The Language of Art & Music
"A Three Piece Puzzle: The Relationship between Culture, International Relations and Globalization"
Held Parallel to “The Notting Hill Carnival 2011”
The Notting Hill Carnival
(London, August 28th - 29th, 2011)Carnival's roots date back to the Abolition of Slavery Act in 1833 when the first Caribbean carnival was held in Trinidad. Black Caribbeans took to the streets for their own carnival party, with song, dance and costumes. Over the next century, carnival developed into a strong Caribbean tradition, particularly in Trinidad, where the five disciplines of carnival were established.
When the first significant numbers of West Indian immigrants came to the UK in the 1950s, they brought their musical traditions. But what began with harassment of individual black men by white gangs blew up into a full-scale riot in August 1958 which continued for weeks. The following year, carnival's first British incarnation took place in St Pancras Town Hall, organized by West Indian Gazette editor Claudia Jones.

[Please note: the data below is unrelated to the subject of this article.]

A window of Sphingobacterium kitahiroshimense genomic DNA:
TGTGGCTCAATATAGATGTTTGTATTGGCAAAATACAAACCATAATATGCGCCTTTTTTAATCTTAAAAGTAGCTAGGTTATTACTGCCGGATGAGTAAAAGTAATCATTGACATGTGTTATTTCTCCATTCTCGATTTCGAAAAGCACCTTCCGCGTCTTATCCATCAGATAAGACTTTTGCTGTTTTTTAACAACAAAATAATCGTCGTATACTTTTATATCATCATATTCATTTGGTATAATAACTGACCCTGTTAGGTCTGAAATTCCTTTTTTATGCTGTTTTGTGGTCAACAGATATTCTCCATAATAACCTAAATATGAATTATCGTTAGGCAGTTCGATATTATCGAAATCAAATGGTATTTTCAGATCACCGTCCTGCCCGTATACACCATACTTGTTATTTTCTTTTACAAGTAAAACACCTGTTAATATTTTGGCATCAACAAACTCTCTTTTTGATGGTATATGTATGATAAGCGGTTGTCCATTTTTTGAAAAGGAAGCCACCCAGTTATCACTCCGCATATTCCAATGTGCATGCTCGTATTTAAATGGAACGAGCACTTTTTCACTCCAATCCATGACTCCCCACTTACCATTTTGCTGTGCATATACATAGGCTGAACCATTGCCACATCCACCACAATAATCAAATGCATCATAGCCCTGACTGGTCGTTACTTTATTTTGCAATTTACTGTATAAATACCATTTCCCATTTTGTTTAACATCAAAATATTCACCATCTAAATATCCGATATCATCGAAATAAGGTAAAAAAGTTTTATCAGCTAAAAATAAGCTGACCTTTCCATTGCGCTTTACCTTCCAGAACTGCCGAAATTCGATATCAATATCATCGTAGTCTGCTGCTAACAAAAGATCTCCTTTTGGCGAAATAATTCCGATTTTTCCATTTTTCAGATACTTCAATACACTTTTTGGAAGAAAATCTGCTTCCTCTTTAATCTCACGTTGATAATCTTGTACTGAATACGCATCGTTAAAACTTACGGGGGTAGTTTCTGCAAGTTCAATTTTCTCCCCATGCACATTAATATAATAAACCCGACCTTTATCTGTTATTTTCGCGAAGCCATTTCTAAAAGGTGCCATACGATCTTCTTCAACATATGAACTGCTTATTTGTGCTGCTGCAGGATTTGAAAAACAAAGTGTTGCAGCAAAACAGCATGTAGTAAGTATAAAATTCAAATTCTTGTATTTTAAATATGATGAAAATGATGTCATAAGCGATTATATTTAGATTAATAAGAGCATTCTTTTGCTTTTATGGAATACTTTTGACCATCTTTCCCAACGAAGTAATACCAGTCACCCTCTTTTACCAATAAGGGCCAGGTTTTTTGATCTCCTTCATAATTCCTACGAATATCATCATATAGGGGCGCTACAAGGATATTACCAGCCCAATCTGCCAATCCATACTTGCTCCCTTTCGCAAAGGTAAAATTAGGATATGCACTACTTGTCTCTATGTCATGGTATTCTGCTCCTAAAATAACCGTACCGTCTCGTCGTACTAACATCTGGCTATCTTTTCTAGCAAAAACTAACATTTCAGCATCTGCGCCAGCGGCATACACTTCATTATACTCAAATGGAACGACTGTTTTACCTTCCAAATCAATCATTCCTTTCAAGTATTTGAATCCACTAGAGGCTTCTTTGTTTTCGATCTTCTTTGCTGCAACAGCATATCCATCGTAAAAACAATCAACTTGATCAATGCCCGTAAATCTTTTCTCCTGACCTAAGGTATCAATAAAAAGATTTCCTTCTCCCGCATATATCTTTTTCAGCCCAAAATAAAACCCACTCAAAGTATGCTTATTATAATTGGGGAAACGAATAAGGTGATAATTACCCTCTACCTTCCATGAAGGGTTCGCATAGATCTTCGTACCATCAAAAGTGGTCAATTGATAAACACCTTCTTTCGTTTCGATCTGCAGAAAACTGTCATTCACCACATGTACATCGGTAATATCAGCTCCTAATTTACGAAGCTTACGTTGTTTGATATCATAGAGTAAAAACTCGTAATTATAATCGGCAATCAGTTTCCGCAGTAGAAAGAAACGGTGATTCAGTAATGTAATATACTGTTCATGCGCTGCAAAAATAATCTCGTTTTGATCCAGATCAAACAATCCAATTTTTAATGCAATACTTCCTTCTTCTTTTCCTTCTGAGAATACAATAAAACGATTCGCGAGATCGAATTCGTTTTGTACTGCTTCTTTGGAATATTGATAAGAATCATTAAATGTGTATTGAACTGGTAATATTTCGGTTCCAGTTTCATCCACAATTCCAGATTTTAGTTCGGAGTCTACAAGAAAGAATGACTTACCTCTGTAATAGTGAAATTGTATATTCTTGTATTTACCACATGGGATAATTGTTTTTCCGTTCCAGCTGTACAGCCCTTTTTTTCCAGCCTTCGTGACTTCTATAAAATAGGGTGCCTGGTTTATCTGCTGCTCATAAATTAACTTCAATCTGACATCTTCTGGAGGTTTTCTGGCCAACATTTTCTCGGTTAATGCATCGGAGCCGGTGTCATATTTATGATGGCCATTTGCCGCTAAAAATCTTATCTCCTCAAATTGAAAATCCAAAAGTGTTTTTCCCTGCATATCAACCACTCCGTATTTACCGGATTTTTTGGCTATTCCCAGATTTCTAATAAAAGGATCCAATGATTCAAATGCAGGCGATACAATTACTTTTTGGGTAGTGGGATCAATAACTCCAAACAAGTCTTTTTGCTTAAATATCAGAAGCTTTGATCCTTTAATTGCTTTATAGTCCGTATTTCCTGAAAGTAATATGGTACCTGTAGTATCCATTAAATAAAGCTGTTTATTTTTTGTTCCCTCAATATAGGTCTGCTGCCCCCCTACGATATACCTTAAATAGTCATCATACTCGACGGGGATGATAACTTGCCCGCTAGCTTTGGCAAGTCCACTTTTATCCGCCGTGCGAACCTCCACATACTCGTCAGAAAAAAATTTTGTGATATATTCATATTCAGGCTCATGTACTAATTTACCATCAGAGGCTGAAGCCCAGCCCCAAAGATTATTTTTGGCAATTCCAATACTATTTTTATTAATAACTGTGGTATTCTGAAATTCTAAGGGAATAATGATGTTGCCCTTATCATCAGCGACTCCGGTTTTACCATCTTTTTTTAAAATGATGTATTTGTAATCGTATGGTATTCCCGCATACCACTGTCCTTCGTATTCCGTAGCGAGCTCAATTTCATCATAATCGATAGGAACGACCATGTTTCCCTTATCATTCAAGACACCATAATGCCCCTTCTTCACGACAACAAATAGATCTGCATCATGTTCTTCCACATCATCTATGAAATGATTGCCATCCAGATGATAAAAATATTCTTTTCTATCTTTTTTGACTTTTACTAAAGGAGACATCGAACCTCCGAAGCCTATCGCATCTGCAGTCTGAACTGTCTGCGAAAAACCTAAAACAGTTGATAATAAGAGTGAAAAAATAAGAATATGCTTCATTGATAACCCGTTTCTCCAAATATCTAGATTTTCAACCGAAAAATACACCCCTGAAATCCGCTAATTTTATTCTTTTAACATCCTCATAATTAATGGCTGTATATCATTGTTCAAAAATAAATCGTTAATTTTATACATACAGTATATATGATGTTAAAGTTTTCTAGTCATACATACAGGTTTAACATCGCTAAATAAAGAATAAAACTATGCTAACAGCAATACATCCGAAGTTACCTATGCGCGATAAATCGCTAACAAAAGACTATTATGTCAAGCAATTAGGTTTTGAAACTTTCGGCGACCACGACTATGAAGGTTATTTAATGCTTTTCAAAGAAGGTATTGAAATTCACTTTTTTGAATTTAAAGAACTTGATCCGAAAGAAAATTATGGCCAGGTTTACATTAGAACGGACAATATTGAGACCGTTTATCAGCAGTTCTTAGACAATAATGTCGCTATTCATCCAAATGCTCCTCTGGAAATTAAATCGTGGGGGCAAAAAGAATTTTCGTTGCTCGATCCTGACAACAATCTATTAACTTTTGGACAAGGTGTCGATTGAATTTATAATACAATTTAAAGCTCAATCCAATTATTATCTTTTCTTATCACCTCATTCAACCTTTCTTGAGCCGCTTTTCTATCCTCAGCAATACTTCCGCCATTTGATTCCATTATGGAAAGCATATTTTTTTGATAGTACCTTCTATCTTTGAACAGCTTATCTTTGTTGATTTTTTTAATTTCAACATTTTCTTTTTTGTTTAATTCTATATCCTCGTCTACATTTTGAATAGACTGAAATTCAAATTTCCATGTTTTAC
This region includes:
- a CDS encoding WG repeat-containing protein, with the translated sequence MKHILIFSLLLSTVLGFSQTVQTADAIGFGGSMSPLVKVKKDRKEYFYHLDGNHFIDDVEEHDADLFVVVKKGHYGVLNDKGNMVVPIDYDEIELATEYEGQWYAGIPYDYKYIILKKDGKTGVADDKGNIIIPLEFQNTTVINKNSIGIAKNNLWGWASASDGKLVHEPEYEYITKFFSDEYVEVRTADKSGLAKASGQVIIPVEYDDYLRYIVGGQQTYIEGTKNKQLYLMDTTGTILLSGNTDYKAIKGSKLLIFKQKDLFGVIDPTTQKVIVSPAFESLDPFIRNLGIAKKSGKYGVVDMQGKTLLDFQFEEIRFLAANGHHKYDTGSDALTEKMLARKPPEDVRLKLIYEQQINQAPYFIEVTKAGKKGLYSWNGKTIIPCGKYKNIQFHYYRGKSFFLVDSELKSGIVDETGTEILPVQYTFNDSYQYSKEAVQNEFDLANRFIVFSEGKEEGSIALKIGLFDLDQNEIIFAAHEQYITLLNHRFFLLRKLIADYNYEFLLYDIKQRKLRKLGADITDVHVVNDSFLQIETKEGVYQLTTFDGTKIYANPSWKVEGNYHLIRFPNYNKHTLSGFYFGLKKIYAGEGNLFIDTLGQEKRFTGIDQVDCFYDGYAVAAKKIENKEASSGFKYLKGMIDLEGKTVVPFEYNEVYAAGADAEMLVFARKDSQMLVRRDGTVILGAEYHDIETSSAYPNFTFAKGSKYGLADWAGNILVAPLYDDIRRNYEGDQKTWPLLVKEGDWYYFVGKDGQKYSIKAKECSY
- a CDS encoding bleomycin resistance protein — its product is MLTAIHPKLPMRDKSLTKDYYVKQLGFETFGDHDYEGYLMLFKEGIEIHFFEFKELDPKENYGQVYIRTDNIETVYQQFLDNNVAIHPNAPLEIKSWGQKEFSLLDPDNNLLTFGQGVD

For several years it was held in various halls but settled in Notting Hill in 1964, thanks to the vision of local social worker Rhaune Laslett. As other West Indian immigrants and white locals joined the festivities year on year, carnival grew to its current huge proportions.
It even got the Royal seal of approval when Notting Hill performers began the parade on the Mall which represented the finale of the Queen's Golden Jubilee celebrations.
It still retains a strong Caribbean flavor, with colorful costumes and the pulsing sounds of calypso and soca. But it now has everything from hip hop, house and salsa to West African drumming, costumed masquerade bands, floats, steel bands, static sound systems, and two enormous live stages.
For many people the Notting Hill Carnival has become a celebration and reflection of London's uniquely multicultural make-up.